Although it’s officially called the “Independent Review of the Primary Curriculum”, we’ll all call it the Rose Review won’t we?
It’s out*, and the media have already started to produce glorious headlines. Whilst The Times goes with a factual “Primary school children ‘should be taught technology, not tradition’”, for some reason the BBC’s headline this morning is “Lessons in being happy proposed”. And The Mail has gone for “Schools told to put computer skills on same footing as 3Rs”, which doesn’t seem that dramatic until you get to the main text, which includes:
The move to elevate computer skills to the same importance as literacy and numeracy will horrify traditionalists. Critics said it demonstrated warped priorities and risked further instability in the primary curriculum.
And, of course, the debate on the BBC website, led by the headline rather than the detail, is heading down the “are they barmy?” route.
One of the misinterpretations that has been made in the reporting in some media is that the review is proposing that primary school students learn more “computing skills”, which isn’t the proposal. What Sir Jim Rose is saying is that ICT can support learning, as well as being a skill set that pupils need later in life, and that primary schools need to help pupils to learn through ICT, as well as about ICT. The report emphasises the need for digital literacy – ie how to use ICT effectively – and is not calling for pupils to learn more about programming or highly technical computer skills.
So here’s my question for today:
What happens if the changes being proposed are implemented well?
Well, as far as I’m concerned, Broadclyst Community Primary School in Devon seem to be a perfect example – not only have they moved towards project-based work, and have switched to an ICT-rich environment, but they have then used this to allow them to support better parental engagement with what’s going on in school, which is absolutely critical to success. They still have success in the SATs test, and are helping to develop completely new skills in the students.
Broadclyst is a larger-than-average primary school – 400 pupils of diverse social backgrounds, with an above-average SEN intake. The recent “Outstanding” Ofsted reports talk about several factors of the school’s success, including a head teacher who provides inspirational leadership, staff who understand the importance of teamwork to support each other, and excellent learning outcomes for students. Creative and innovative use of ICT has influenced all of these factors —from a state-of-the-art lecture theatre for Year Six pupils through to online collaboration and communication between everyone in the school community.
We were down there earlier in the year to make a series of case study videos for the Innovative Schools website. And there are a couple of videos which are definitely worth watching in the context of the Rose Review.
Learning Outcomes at Broadclyst
Link to video (right click to download WMV file)
It has an interview with the Deputy Head,Jonathan Bishop, where he talks about the changes they have made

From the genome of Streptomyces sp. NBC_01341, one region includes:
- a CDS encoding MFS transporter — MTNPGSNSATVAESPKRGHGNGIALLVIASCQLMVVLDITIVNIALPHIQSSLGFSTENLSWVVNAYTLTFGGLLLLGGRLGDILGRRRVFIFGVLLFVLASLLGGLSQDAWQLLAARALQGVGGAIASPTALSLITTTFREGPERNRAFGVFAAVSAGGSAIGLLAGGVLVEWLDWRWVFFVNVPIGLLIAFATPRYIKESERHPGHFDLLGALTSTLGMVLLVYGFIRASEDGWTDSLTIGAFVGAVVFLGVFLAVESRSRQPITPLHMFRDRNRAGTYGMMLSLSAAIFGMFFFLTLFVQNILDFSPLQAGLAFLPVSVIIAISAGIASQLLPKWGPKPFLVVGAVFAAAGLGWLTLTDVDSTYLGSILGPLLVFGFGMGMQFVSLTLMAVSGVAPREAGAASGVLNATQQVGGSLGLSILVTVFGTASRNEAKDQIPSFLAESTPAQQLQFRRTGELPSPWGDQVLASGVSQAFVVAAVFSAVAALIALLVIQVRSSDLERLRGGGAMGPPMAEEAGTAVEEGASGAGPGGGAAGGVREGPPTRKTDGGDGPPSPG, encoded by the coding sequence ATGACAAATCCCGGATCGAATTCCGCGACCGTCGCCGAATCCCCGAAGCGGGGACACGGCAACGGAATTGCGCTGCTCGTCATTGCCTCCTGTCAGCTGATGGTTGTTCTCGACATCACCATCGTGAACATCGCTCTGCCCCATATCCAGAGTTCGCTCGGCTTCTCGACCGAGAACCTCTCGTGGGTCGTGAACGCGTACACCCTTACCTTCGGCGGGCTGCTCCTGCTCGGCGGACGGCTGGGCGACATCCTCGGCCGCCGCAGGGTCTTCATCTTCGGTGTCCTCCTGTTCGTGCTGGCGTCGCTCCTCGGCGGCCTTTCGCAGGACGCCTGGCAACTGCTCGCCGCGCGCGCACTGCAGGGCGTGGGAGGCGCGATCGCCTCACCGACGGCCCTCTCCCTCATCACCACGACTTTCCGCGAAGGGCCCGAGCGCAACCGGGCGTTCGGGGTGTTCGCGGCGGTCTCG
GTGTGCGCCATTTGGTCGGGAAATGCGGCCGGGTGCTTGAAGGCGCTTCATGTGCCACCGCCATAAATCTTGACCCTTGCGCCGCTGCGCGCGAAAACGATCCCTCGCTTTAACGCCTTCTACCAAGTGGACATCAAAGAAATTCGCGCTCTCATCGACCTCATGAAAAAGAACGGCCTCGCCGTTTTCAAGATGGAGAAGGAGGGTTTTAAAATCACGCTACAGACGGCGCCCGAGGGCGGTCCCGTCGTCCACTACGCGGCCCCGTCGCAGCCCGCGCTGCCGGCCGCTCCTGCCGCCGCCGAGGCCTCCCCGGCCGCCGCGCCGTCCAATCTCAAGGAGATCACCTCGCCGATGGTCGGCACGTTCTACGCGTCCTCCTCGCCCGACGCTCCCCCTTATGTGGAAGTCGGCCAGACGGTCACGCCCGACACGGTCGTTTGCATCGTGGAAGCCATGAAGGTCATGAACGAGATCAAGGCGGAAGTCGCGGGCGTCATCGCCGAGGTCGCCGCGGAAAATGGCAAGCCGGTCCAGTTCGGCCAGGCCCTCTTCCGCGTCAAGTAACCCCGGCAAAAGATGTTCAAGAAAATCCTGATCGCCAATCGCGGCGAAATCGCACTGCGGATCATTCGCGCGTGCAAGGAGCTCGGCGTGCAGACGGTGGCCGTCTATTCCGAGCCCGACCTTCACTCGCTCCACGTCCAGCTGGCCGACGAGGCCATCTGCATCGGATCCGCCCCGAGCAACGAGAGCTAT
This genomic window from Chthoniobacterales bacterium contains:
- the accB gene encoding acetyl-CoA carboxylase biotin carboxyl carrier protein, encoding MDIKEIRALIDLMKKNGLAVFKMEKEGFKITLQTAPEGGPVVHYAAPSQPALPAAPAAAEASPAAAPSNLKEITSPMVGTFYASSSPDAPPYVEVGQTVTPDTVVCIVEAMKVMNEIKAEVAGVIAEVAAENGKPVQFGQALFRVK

We are often asked to take children with very difficult backgrounds And as they enter the school and the curriculum is more open ended – more matched to their needs – we find that the children very quickly become engaged and are more motivated by what they are doing. As they become more successful that really spurs them on. The secret to success is success…We as a school have some very highly independent self-motivated learners. And we believe that is because of the style of curriculum that is matched to their needs, and which is moving them from where they are to where they need to be.
No “Lessons in Happiness” then, but instead a focus on creating independent, self-motivated learners.
This one is interesting because it starts with Jonathan discussing an Enterprise Project, where the students are working on a project-based learning activity, using ICT to allow them to work in parallel with a school in The Netherlands. The head teacher describes what this means to parents, and this is followed by a parent talking about the reaction of their child to the way the curriculum is now taught.
In many ways, Broadclyst is typical of what many schools in the country could achieve over time – they have not benefited from exceptional funding, but have concentrated on a particular vision of learning which has been supported by the school community and stakeholders. As Dr. Phil Norrey, Chief Executive of Devon County Council says in the written case study:
We wanted to regard Broadclyst as a laboratory to apply new ideas, to give them space and freedom to experiment. What we didn’t do was provide additional resources and funding. We were very clear that it was up to them to provide the resources.
No one school contains all of the answers to the challenges set by the Rose Review, but if you’re sitting next to somebody today who says “Bah Humbug. Lessons in Happiness. Over my dead body”, then show them what the outcome of the review might really mean to schools and pupils! Or if they’re not web-video types, print out the case study and put it on their desk
* Actually, at the time of writing, it isn’t out. Although the media seem to have been briefed, it’s not on the DCSF website (not even a press release), nor on the Review website. That all seems a bit strange, when Sir Jim Rose has been on the TV and Radio all morning.